Even though the cheap availability of methane (natural gas) was slowing down the technological developments towards a hydrogen economy, this topic remains a very important one for the future. A important challenge is the efficient transport of hydrogen. As low-cost carrier system with excellent volumetric and gravimetric hydrogen storage capacity ammoniaboranes have been identified. The challenge is the controlled release of hydrogen, what is typically achieved using thermolysis. As alternative, our results suggest to catalyyotically release hydrogen, what will result in a more controlled release reaction and in a more homogeneous composition of products (in this case: waste) that can be recycled for reuse.
A third project is of more academic nature. Boron becomes recognized as very interesting elements as it, similar to carbon, can be incorporated in 3D and in planar forms into molecules and materials.
Boron clusters are used as ionic liquids. However, their planar counterparts may be first prototypes of quantum rotors that require fundamental studies. This consortium has identified how planar boron clusters can be produced from standard chemicals (i.e. B12I122- dianions that are a standard component of ionic liquids). Moreover, the consortium is currently investigating the intriguing bonding situation in these species.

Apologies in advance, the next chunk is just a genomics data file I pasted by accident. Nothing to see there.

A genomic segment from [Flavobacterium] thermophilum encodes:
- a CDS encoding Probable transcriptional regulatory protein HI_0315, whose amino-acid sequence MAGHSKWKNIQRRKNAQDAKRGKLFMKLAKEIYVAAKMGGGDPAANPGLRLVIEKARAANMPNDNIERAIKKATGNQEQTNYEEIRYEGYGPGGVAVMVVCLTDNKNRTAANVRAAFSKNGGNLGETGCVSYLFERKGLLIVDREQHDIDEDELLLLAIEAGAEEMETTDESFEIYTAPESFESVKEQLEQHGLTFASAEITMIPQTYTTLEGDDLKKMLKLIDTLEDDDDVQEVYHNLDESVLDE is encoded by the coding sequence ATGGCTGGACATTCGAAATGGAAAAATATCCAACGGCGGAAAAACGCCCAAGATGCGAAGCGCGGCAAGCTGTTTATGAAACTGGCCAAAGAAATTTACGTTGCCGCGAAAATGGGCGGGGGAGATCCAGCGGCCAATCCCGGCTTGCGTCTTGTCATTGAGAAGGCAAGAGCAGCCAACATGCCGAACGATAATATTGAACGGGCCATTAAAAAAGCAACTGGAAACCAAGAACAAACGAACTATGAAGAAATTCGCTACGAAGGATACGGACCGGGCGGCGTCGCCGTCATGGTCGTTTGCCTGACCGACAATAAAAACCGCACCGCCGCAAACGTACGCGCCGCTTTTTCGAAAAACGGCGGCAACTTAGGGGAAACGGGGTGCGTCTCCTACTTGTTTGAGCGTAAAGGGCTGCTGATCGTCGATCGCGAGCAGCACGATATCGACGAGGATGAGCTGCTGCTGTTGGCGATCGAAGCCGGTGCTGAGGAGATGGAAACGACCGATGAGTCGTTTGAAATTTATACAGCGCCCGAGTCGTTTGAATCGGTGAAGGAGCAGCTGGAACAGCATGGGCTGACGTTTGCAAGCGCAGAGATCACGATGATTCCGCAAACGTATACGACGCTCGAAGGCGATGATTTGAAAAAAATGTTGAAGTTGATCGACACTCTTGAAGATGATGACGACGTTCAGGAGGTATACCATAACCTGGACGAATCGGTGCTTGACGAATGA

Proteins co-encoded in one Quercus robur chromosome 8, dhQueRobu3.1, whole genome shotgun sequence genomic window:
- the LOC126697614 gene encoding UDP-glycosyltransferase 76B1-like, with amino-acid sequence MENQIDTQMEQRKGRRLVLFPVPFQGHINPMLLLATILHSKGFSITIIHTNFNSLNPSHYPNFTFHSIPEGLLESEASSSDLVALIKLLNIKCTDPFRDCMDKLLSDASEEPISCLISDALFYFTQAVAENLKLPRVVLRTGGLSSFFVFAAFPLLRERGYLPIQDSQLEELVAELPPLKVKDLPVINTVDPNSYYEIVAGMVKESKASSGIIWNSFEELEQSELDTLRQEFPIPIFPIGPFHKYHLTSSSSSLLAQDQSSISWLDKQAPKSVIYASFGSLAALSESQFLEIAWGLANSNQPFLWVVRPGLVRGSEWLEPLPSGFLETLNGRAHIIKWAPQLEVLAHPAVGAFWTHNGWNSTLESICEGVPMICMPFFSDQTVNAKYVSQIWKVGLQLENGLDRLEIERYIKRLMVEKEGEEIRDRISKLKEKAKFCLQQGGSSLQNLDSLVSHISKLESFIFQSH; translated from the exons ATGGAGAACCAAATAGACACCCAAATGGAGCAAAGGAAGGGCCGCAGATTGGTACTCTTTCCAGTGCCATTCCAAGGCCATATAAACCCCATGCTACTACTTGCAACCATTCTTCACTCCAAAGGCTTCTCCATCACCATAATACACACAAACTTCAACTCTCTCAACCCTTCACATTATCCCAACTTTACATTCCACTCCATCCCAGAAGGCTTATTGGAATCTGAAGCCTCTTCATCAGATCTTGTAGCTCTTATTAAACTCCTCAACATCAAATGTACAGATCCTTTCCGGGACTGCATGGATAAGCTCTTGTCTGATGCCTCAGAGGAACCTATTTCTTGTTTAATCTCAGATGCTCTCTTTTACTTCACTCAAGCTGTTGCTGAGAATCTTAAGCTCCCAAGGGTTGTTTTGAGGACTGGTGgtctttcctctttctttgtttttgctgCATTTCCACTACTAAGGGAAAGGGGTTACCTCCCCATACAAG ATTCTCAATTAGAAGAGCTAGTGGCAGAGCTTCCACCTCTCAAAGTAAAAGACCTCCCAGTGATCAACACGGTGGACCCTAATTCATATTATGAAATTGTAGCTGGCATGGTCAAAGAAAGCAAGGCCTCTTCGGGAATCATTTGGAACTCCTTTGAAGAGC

The consortium has been very active in education of graduate students. As highlight, it has organized a summer school that took place in June 2014 at Jacobs University Bremen.
The consortium is continuing to develop and implement methods for the description of thermally excited quantum systems, and sustainable development has been ensured by teaming up with scientific companies and by obtaining primary funding from different sources. It takes its responsibility to train early stage researchers on these methods, by individual training and by summer schools. The partners act successfully as academic network, e.g. in the supervision of PhD theses. In this vein, many co-mentoring agreements have been achieved and have led to very successful PhD theses at the partner universities.